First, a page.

• Mico Galang

The Implications of Afghanistan for the Philippines-U.S. Alliance

Photo Source: Aljazeera

On July 30, 2021, Philippine Defense Secretary Delfin Lorenzana announced that President Rodrigo Duterte, after meeting with U.S. Defense Secretary Lloyd Austin, has recalled the termination of the Visiting Forces Agreement (VFA). This provided the opportunity to commemorate the 70th anniversary of the signing of the Mutual Defense Treaty (MDT) in August 2021 on a higher note. However, a few weeks later, the Taliban reestablished control of Afghanistan as U.S. forces were withdrawing from the country. The pullout was compared to the 1975 evacuation of U.S. citizens in Viet Nam when the country was about to overrun by communists.

Unsurprisingly, elements in China seized on the U.S. withdrawal from Afghanistan to question the credibility and reliability of American power. Chinese state-run media Global Times pointed out that U.S. allies and partners like Taiwan “cannot count on Washington, as Afghanistan is not the first place where the U.S. abandoned its allies, nor will it be the last.” Some critics in the Philippines have raised similar sentiments.

Vis-à-vis the Philippines-U.S. alliance, the recent events in Afghanistan raises the following questions: What are the dynamics that govern alliances? And should Manila terminate its alliance with Washington because of the supposed “unreliability” of the latter?

In his seminal work on alliance politics, Glenn Snyder argued that after being formed, an alliance faces the security dilemma of abandonment and entrapment. To begin with, “alliances are never absolutely firm, whatever the text of the written agreement.” Hence, as Snyder stressed, “the fear of being abandoned by one's ally is ever-present.” Moreover, the allies’ interests are usually not one and the same. In instances that their interests are shared and compatible, they may value the same in varying degrees. It is within such context that the risk of being dragged into a conflict over an ally’s interests that one does not (or at least only partially) share—otherwise known as entrapment—usually occurs.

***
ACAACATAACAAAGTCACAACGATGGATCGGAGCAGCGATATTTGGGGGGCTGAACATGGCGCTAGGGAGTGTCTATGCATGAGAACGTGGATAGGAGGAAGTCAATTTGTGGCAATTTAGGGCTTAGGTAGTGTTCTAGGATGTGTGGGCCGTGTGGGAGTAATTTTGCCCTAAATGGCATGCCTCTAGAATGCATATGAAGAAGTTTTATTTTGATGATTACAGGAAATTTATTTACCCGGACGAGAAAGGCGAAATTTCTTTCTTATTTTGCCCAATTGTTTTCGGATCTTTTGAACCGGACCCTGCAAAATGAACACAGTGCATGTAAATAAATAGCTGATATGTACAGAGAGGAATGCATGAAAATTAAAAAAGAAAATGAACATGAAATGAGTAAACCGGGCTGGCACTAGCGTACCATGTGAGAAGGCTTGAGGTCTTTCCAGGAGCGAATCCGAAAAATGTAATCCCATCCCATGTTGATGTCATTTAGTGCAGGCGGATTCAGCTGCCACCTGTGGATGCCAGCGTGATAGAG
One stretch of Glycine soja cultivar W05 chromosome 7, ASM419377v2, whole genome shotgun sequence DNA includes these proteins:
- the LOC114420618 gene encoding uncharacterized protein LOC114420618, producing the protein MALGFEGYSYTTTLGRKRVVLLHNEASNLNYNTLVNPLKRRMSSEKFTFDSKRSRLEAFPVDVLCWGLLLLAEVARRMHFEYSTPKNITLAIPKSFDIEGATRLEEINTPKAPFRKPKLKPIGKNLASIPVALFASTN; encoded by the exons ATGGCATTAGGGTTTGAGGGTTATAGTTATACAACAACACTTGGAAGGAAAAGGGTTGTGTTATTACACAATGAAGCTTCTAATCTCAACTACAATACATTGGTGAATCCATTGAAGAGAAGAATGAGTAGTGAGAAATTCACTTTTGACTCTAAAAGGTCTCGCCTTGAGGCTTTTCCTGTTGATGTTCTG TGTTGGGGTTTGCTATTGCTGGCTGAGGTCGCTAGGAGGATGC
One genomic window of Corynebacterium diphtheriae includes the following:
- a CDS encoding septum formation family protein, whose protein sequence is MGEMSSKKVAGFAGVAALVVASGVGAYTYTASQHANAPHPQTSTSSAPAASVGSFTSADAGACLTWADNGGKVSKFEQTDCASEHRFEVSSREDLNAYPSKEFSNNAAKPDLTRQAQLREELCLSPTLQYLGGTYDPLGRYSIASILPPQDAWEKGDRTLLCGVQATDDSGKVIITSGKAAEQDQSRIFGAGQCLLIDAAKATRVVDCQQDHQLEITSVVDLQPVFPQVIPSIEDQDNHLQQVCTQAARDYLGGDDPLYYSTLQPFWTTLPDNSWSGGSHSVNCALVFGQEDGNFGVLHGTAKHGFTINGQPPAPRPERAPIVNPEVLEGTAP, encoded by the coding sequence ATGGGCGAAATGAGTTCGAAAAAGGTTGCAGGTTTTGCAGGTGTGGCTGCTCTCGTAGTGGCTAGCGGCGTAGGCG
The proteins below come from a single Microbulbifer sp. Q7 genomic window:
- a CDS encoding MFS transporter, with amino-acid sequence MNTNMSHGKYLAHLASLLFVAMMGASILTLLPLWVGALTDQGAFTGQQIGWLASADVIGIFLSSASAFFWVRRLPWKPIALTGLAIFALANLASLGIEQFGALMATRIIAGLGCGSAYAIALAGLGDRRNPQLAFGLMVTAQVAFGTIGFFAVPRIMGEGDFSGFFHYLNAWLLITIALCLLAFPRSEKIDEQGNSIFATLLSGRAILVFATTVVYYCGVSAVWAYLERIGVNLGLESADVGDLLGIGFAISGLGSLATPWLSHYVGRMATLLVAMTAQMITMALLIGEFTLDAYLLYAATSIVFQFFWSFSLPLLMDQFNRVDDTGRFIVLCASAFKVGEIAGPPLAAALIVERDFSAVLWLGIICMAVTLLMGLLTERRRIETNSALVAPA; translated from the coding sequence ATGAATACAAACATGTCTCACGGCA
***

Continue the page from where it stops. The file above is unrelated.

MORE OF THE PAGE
In other words, to assume that allies will always meet eye to eye on every important strategic issue is divorced from reality. As such, just because there is a fear of abandonment/entrapment does not mean that a country cannot not enter into an alliance. To the contrary, protecting and advancing one’s interests through an alliance, while navigating the possibilities of abandonment/entrapment, is an act of statecraft.

Clearly, the Biden administration has been dealing with the public relations fallout from the recent events in Afghanistan. However, the U.S. withdrawal from Afghanistan does not mean that Washington is an unreliable ally and therefore Manila should terminate the MDT. To contrary, the Philippines-U.S. alliance must be maintained. To be fair, the U.S. provided Kabul with about 144 billion U.S. dollars in development and security assistance, and suffered over 22,000 military casualties. Moreover, whereas the U.S. involvement in Afghanistan became increasingly focused on nation-building (a mistake now recognized by the Biden administration), the Philippines’ security concerns in the South China Sea (SCS) are in part within the context of major power competition. President Biden himself observed that China and Russia would prefer Washington to be distracted in Afghanistan than to be engaged strategic competition.

To use the Saigon analogy, the conclusion of U.S. involvement in Viet Nam did not spell the end of Washington’s alliances. Indeed, while Viet Nam was a major setback, the U.S. and its network of alliances nevertheless emerged victorious in the Cold War. For all of its current propaganda on U.S. alliances and Afghanistan, China appears to overlook the fact that its rapid economic growth would not have been possible without the peace and stability underpinned by America’s alliances.